Lyme disease can affect the skin, and in some cases - with time, the nervous system, joints, heart. The bacteria which causes this illness is named Borrelia burgdorferi, and it is transmitted through bites from certain types of ticks, however not every infected person develops symptoms.

Lyme disease has been known in Europe under various names since the late 19th century. The Lyme name came from the town Lyme, Conneticut in USA. In this town some children developed arthritis, which was originally thought to be rheumatoid arthritis, but investigations showed that this illness was caused by an infection transmitted from ticks.

Risk factors to attract the disease include increased outdoor leisure activities in tick habitats. Ticks are tiny, spider-like creatures, which you’ll find in grassy areas and in the forest. They usually feed on blood of mammals or birds. If a tick feed on an animal, which is infected with the Borrelia bacteria, they become infected and may pass on the infection to other animals (including humans).

Even if you get infected after a tick bite you don’t necessary develop symptoms. The most common sign of infection is a pale, pink or reddish rash, which spreads out from the site of the bite, usually within two weeks. Fever may also accompany the complaints, and some people experience enlargement of the lymph glands near the site of the rash. Tiredness and aching pains might follow the other symptoms.

In more serious conditions, some people may develop nervous system complications – with weakness and paralysis of muscles. Other neurological symptoms include: burning in the skin, numbness or shingles-like pain. The complications occur some weeks or months after the bite of an infected tick.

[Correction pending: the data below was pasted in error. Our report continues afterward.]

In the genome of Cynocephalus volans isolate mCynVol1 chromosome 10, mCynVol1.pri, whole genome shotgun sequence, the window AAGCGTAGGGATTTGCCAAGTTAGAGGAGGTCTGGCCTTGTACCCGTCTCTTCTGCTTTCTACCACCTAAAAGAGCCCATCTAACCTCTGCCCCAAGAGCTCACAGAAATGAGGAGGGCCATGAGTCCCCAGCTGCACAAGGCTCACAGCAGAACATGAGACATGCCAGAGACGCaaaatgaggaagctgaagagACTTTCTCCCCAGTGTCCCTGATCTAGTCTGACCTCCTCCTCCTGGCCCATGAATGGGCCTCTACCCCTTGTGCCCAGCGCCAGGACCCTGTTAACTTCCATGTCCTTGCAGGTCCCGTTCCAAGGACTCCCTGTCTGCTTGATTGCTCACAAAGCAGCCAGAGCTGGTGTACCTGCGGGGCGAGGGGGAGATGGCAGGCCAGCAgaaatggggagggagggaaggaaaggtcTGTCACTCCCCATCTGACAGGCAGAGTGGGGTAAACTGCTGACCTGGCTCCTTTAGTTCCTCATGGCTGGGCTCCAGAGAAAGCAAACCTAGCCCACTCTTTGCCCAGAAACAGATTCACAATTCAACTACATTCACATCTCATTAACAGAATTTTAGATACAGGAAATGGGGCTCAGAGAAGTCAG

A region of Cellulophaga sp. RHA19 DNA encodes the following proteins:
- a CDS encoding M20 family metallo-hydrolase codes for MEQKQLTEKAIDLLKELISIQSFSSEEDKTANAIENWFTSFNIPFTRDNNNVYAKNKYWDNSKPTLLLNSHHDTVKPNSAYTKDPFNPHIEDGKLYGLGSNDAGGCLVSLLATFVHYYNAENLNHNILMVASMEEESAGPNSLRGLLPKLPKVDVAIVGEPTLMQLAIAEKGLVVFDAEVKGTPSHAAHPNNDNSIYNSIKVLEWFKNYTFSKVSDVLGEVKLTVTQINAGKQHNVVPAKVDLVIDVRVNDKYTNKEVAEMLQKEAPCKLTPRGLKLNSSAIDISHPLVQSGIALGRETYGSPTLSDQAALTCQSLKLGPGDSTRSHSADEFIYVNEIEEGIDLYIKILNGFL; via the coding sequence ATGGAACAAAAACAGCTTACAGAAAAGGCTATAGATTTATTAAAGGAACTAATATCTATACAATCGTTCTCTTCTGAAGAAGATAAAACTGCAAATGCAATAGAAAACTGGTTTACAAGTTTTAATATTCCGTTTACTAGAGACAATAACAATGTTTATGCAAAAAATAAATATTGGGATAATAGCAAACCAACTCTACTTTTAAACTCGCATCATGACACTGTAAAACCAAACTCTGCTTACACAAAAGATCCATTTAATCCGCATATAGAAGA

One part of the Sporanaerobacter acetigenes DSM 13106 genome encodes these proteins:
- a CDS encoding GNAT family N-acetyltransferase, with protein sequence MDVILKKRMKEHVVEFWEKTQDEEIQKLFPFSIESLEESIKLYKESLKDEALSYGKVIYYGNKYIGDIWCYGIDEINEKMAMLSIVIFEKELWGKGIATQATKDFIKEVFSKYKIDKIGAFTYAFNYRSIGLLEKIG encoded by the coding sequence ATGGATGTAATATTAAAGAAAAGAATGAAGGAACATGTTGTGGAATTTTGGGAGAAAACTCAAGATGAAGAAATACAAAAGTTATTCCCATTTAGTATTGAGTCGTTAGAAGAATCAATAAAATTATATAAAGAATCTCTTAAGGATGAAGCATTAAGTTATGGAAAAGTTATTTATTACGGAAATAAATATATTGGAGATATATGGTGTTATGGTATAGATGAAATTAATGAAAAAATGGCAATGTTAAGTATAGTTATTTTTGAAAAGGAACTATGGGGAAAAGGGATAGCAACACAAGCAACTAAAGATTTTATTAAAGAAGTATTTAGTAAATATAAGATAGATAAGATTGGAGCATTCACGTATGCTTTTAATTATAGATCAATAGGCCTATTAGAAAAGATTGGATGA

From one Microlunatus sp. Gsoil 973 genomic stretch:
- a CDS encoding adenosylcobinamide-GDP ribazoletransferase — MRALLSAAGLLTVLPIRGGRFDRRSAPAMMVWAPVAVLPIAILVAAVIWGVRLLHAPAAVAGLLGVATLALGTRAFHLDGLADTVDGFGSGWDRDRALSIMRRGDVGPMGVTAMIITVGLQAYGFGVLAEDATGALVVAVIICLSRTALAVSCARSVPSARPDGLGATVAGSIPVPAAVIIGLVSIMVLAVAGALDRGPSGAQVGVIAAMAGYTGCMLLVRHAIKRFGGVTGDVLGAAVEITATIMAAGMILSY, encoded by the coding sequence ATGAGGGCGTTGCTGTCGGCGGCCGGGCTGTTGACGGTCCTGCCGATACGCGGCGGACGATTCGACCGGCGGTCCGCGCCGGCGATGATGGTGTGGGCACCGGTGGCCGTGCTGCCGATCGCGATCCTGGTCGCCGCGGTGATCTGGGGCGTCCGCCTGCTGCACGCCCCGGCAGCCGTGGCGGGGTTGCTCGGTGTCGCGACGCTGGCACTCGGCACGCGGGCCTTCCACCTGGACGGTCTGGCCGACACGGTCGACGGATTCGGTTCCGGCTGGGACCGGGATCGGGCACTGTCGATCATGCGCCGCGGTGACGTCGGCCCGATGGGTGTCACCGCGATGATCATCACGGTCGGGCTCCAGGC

Lyme disease has been known to occasionally trigger arthritis, usually affecting the knee or other large joints. In most cases this settles down after antibiotic treatment. Lyme disease may also affect the heart, thereby causing an abnormality of heart-beat rhythm. This is although very uncommon, and will usually respond well to treatment.

Blood tests will be negative in the initial infection stage. It will, however, detect antibodies to the Borrelia bacteria within three to six weeks of being infected – if untreated. Usually a treatment with doxycycline or amoxicillin for 14 days is recommended and effective of shortening the duration of the rash. Homeopathy may prove effective as an extra aid in treating Lyme disease, as it strengthens the body’s own immune system. We also do recommend a preventive aid, by giving certain remedies at once someone has been had a tick bite, and follow it up for a duration of 2-3 weeks. (More information on this in the article: ‘Lyme Disease; Emerging from a Tick Bite.’

Remember to always consult with your Homeopath before taking any kind of homeopathic remedies.

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